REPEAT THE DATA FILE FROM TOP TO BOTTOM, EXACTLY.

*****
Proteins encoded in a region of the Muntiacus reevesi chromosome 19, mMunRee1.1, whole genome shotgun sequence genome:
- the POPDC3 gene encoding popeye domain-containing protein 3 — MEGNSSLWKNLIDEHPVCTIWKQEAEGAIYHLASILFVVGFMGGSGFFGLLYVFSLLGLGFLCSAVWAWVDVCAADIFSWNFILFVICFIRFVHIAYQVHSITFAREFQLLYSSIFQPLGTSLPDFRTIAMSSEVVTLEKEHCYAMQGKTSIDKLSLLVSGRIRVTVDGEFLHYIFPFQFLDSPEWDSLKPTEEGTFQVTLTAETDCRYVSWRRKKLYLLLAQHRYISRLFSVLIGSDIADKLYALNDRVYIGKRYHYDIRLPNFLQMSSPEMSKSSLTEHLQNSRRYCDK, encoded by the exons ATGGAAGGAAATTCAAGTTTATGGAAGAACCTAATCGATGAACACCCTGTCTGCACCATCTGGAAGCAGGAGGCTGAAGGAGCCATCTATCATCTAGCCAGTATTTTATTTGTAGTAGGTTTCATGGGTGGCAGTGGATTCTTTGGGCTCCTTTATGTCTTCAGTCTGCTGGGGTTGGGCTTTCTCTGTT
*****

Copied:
Proteins encoded in a region of the Muntiacus reevesi chromosome 19, mMunRee1.1, whole genome shotgun sequence genome:
- the POPDC3 gene encoding popeye domain-containing protein 3 — MEGNSSLWKNLIDEHPVCTIWKQEAEGAIYHLASILFVVGFMGGSGFFGLLYVFSLLGLGFLCSAVWAWVDVCAADIFSWNFILFVICFIRFVHIAYQVHSITFAREFQLLYSSIFQPLGTSLPDFRTIAMSSEVVTLEKEHCYAMQGKTSIDKLSLLVSGRIRVTVDGEFLHYIFPFQFLDSPEWDSLKPTEEGTFQVTLTAETDCRYVSWRRKKLYLLLAQHRYISRLFSVLIGSDIADKLYALNDRVYIGKRYHYDIRLPNFLQMSSPEMSKSSLTEHLQNSRRYCDK, encoded by the exons ATGGAAGGAAATTCAAGTTTATGGAAGAACCTAATCGATGAACACCCTGTCTGCACCATCTGGAAGCAGGAGGCTGAAGGAGCCATCTATCATCTAGCCAGTATTTTATTTGTAGTAGGTTTCATGGGTGGCAGTGGATTCTTTGGGCTCCTTTATGTCTTCAGTCTGCTGGGGTTGGGCTTTCTCTGTT